READY TO RUMBLE What Happened In Sumatra Could Happen To The West Coast

| posted on July 22, 2010

“Cascadia subduction zone tsunamis could conceivably cause the loss of tens of thousands of lives on the Pacific Northwest coast of North America. Paleoseismic and other data support Cascadia earthquakes with moment magnitudes of nine or higher, rupture lengths of more than 1000 km and a recurrence of 400-600 years; the last event was 301 years ago, so the conditional probability of another occurring in the next 100 years is high.”

From Priority directions for research on tsunami hard estimation: Cascadia Subduction Zone, Pacific Northwest coast of North America by George R. Priest, Oregon Department of Geology and Mineral Industries, Newport, Oregon

If any place along the Pacific Coast is likely to get worked, Crescent City is it.

After surviving a giant wave at Makaha during
the legendary Swell of 1969, Greg Noll pulled a Sisyphus, packed up
his family and walked away from surfing, looking for something else to do. He went to Crescent City, California, in far
Northern California, and people wondered what he was doing. Noll said
he was fishing, but maybe he was waiting for something even bigger
than what he had encountered at Makaha, because Crescent City has a
reputation for giant waves, and the Big One is lurking, just over the
horizon, in the potentially devastating energy of the Cascadia Fault.

Drive along the Pacific Coast from Eureka up through Oregon and Washington, in every coastal town you will see blue Tsunami Evacuation signs posted on every other street corner. Watch television along the coast and you will see frequent Public Service Announcements detailing the potential for a tsunami and answering the musical question: Where you gonna run to now?

After seeing all this from Crescent City to Sequim, you will be telling yourself, “I don’t know what they are waiting for, but I don’t want to be around when it happens.”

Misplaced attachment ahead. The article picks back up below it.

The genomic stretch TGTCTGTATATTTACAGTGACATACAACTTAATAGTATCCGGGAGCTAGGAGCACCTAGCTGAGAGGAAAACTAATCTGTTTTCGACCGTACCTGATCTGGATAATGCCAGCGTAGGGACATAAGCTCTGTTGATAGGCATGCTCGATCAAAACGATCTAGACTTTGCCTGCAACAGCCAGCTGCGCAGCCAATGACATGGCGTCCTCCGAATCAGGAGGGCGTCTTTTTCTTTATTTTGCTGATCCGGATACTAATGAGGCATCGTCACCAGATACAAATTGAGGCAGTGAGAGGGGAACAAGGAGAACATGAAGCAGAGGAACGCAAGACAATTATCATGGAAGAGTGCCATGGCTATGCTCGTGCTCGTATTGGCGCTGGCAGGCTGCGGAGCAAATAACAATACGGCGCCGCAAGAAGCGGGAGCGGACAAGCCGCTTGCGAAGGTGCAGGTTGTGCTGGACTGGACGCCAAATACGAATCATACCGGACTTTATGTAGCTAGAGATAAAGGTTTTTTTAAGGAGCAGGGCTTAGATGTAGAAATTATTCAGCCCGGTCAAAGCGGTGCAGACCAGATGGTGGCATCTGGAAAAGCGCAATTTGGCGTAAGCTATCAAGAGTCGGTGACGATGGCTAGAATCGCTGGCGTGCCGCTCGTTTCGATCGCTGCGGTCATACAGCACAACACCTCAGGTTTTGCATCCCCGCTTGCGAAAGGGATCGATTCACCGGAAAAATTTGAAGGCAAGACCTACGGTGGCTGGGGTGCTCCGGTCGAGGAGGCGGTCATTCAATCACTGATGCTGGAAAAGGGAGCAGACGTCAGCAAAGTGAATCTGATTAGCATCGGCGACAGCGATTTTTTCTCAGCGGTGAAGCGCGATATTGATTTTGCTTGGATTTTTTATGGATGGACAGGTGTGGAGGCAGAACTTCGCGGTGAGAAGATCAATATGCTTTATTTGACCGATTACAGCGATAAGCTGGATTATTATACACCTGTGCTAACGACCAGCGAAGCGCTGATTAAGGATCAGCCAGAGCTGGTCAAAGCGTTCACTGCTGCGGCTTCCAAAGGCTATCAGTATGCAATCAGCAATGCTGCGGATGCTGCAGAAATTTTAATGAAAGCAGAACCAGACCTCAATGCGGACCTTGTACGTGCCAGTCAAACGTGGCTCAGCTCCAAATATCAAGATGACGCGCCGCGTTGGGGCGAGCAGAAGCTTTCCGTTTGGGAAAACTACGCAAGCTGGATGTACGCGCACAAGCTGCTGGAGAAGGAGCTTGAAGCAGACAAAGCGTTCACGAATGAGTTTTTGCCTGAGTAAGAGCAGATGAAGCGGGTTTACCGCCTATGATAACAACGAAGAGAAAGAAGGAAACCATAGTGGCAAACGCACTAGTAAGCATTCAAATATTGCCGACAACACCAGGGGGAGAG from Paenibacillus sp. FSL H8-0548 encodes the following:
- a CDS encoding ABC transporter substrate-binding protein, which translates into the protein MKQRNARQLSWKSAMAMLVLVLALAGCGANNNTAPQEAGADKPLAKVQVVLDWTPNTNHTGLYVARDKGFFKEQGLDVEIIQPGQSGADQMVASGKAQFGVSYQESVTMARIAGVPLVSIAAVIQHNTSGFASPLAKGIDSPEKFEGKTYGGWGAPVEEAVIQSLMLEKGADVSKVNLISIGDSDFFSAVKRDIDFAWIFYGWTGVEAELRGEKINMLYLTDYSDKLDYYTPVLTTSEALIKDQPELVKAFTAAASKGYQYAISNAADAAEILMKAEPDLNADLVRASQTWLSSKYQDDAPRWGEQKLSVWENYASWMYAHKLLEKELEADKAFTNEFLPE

If any place along the Pacific Coast is likely to get worked, Crescent City is it. The fishing village has tsunami issues. A 9.2 megathrust earthquake in Chile in 1960 caused a tsunami that did minor damage within Crescent City Harbor. And Good Friday, 1964, was not so good to Crescent City either. The 9.5 Great Anchorage Earthquake generated enough extra energy to send a series of four waves that took just over 4 hours to travel the 2000 miles from Prince William Sound to Crescent City. The first three waves were minor, but the fourth drained the south-facing harbor, then swept over the breakwaters at 20 feet high and 500 MPH. The tsunami sank two dozen fishing boats and devastated 30 city blocks, and dashed lumber, cars and other debris against buildings. The largest wave picked up a gasoline truck and slammed it against electrical wires, starting a fire that spread to the Texaco tank farm, which burned for three days.

What geologists and public safety officials are more than a little worried about is a repeat of a seismic event that is almost buried in the mists of time. On January 26, 1700, a megathrust earthquake along the Cascadia fault of North America generated a tsunami that propagated across the Pacific Ocean, and wreaked havoc on Japan’s Honshu Island. There was no local seismic event to warn coastal residents, and the wave came in from out of deep water and rose to more than 10 meters, destroying coastal villages, sinking ships and sweeping untold numbers of villagers into the sea.

The only witnesses to the incident in North America were Native American tribes from the Haida of the Queen Charlotte Islands to the coastal Pomo of Mendocino. Those who survived the earthquake and the massive tsunamis that followed handed down stories of the giant winter waves that appeared from nowhere, and swallowed villages and villagers. Those foggy myths exist today, but American geologists had only those vague stories, tree rings and weird layers of sand to support a theory that the Cascadia fault let loose with a tremendous earthquake between August 1699 and May 1700.

It was all theory until 1996, when geologists in Japan searching through their nation’s vast archives found written reports of a large tsunami event along the east coast of Honshu Island that was not generated by a local earthquake. In 2003, Keni Satake of the Geologicial Survey of Japan, with Americans Kelin Wang and Brian Atwater, published Fault slip and seismic moment of the 1700 Cascadia earthquake inferred from Japanese tsunami descriptions, which proved the Cascadia fault had produced a 9.0 earthquake in 1700, but also raised a scary question: How likely is that to happen again, and what would the consequences be for the Pacific Basin?